October 17, 1980
Spare me," you're saying. "Don't give me that bull about a Big Win in October. You can't have a Big Win in basketball before the World Series is over."
But it was, honest-to-Cooz it was. The Celtics, who feel they are a long way from being where they are going to be in March, really needed a confidence boost. They really needed, both collectively and individually, tangible evidence that they are closer to the 61-win team of last season than they are to the 29-win array of two seasons ago.
And so last night's 110-103 triumph over the Milwaukee Bucks was significant. It was not just another victory, or even just another road victory. Coming when, and how, it did, it represented mental plasma.
You want a hero? Start with Robert Parish, the mild-mannered Warrior expatriate whose 17 points and 13 rebounds hardly begin to reflect his enormous impact on this game. For it was Parish who was there at both ends when the Celtics really needed a lift, when a Milwaukee team was responding to the urging of the opening-night Mecca gathering of 11,052. Parish three times followed up Celtic misses with baskets in the fourth quarter, and he capped a brilliant night's work with a Cowensian running hook that gave Boston a 105-97 lead with 1:31 remaining.
Individual story No. 2 was Tiny Archibald, who bore no resemblance to the out-of-control wildman of two nights earlier. The Bucks wanted to apply full- court defensive pressure, but they found it to be a fruitless maneuver as long as Archibald kept blowing by them, often times slipping the ball to a galloping wing man for a layup.
"They outran us," said Milwaukee's Brian Winters. "Tiny did a helluva job bringing the ball up." Agreed Bill Fitch: "Tiny coming back (to form) was instrumental."
But the most impressive overall aspect from a Boston standpoint was the play of all the big people, and not just the heartening play of Parish. Rick Robey (15 points, 6 tough, traffic rebounds) and rookie Kevin McHale (13 points and 4 rebounds, all offensive) teamed with Parish to give the Celtics a big edge inside.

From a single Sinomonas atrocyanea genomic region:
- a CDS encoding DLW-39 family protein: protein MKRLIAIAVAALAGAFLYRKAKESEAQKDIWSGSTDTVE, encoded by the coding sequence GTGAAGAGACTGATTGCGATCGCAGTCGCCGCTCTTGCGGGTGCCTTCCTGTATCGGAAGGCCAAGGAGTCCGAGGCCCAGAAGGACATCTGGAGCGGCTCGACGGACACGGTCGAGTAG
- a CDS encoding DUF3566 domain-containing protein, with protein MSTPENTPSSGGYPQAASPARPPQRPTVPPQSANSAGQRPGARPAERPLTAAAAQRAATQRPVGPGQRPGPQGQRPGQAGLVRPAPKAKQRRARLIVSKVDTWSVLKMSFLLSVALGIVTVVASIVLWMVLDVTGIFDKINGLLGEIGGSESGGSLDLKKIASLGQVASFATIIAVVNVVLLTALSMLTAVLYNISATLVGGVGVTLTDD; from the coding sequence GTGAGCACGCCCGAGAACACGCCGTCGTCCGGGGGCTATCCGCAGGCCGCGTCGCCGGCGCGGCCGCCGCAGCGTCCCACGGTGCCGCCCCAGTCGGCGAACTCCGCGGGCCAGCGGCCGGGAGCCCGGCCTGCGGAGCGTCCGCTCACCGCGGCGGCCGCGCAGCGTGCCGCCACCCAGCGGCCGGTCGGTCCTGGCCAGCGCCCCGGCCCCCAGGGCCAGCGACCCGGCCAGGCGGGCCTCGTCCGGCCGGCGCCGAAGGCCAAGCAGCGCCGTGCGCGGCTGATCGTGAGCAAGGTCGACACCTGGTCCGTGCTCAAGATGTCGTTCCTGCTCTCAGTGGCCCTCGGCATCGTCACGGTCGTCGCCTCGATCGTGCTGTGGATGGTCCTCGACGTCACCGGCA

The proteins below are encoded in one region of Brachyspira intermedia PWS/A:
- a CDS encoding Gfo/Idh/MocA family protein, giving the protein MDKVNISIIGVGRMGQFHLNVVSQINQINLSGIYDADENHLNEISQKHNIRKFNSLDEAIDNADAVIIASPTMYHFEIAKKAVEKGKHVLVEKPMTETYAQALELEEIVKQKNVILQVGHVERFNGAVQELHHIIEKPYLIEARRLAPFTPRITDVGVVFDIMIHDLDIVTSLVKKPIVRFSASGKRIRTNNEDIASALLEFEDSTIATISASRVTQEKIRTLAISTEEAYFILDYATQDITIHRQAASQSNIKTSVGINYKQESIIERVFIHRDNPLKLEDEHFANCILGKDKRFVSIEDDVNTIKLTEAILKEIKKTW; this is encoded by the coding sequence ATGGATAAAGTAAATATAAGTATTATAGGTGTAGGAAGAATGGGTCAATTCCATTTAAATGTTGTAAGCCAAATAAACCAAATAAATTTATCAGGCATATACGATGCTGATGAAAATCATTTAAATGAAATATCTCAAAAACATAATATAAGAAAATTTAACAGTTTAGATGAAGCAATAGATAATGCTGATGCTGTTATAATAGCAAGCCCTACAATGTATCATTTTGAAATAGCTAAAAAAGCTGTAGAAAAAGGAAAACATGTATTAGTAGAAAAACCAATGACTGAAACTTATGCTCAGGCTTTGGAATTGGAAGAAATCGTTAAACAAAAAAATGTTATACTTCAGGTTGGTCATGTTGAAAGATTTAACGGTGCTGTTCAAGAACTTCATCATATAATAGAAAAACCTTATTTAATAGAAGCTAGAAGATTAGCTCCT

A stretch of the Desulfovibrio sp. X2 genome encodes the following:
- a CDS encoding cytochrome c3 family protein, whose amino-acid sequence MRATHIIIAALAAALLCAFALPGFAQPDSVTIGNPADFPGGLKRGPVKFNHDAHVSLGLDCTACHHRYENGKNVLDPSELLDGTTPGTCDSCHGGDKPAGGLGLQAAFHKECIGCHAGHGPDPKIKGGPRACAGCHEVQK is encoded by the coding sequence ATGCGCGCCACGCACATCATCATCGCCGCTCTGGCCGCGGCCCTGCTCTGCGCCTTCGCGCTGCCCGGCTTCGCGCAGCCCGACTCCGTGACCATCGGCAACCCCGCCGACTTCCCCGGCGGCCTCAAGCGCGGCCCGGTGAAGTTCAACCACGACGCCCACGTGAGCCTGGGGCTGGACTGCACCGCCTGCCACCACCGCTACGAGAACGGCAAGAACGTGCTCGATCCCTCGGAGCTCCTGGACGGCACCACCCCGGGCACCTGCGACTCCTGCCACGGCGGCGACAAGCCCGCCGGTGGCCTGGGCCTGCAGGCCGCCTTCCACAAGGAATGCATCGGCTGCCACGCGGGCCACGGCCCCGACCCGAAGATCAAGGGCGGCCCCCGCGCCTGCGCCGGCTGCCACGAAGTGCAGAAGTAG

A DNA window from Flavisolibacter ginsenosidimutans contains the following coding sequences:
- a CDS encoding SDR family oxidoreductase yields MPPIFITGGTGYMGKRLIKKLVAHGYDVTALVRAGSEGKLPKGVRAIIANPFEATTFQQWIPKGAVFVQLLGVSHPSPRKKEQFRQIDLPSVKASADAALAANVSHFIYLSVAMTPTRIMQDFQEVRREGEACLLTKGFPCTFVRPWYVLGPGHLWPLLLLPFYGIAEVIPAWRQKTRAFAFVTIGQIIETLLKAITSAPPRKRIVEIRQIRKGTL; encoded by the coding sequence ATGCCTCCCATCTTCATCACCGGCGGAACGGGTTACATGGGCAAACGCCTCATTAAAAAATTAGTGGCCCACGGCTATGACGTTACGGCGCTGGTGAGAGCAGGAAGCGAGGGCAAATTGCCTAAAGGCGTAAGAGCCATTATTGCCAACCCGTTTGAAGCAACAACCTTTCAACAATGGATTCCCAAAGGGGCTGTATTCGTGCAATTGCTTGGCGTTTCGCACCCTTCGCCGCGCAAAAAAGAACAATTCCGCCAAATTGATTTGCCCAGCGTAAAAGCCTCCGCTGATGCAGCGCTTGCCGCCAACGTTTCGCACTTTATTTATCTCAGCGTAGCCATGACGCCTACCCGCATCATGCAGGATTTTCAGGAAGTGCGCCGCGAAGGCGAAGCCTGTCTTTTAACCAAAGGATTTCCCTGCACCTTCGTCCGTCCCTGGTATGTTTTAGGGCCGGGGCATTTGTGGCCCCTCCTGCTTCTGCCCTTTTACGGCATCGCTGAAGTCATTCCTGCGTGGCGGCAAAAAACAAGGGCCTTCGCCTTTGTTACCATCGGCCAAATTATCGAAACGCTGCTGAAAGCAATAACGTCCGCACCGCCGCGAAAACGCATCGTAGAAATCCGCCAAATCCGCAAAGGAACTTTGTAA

The Bucks, of course, were playing without Bob Lanier, and the victory must be judged in that light. "True enough," observed Robey, "but the thing is we took advantage of their center position."
As Fitch said, "They beat us twice during the exhibitions without Lanier on neutral floors. We weren't able to do anything about it then."
There was great similarity between the first three quarters of this game and the Tuesday night loss in Atlanta. Boston led at each checkpoint in that game, and they led here at the quarter (32-31,thanks to a spectacular steal and subsequent 45-foot, flying two-hand banker by Gerald Henderson at the buzzer) and the half (58-53), before settling for an 81-81 state of affairs after three quarters.
The remarkable thing about this whole business was that Larry Bird, who arrived as a 12-for-34 shooter, had simply stopped shooting altogether, winding up with a shocking eight points. Yet the team was able to pull it out.
Milwaukee had already blown a chance to build a meaningful lead back in the third quarter when Marques Johnson (27 points) missed a fast-break jumper and Mickey Johnson was assessed a loose-ball foul at 2:27. Instead of a seven- point lead (79-72), the Bucks wound up with just a three-point edge (77-74, when Robey sank two fouls). Milwaukee never got rolling again.
The key stretch in the game was a period of 3:39 from the 6:54 mark of the final quarter to the 3:15 mark. The Celtics, leading by a 97-88 score, turned the ball over on four of their next six possessions, but when it was over, they were still leading by nine at 101-92. The Bucks were finished.
The triumph, in sum, was a true team effort, the kind that made last season such a delight. Fitch and his charges now think it won't be the last they'll get to celebrate, and they're probably correct.
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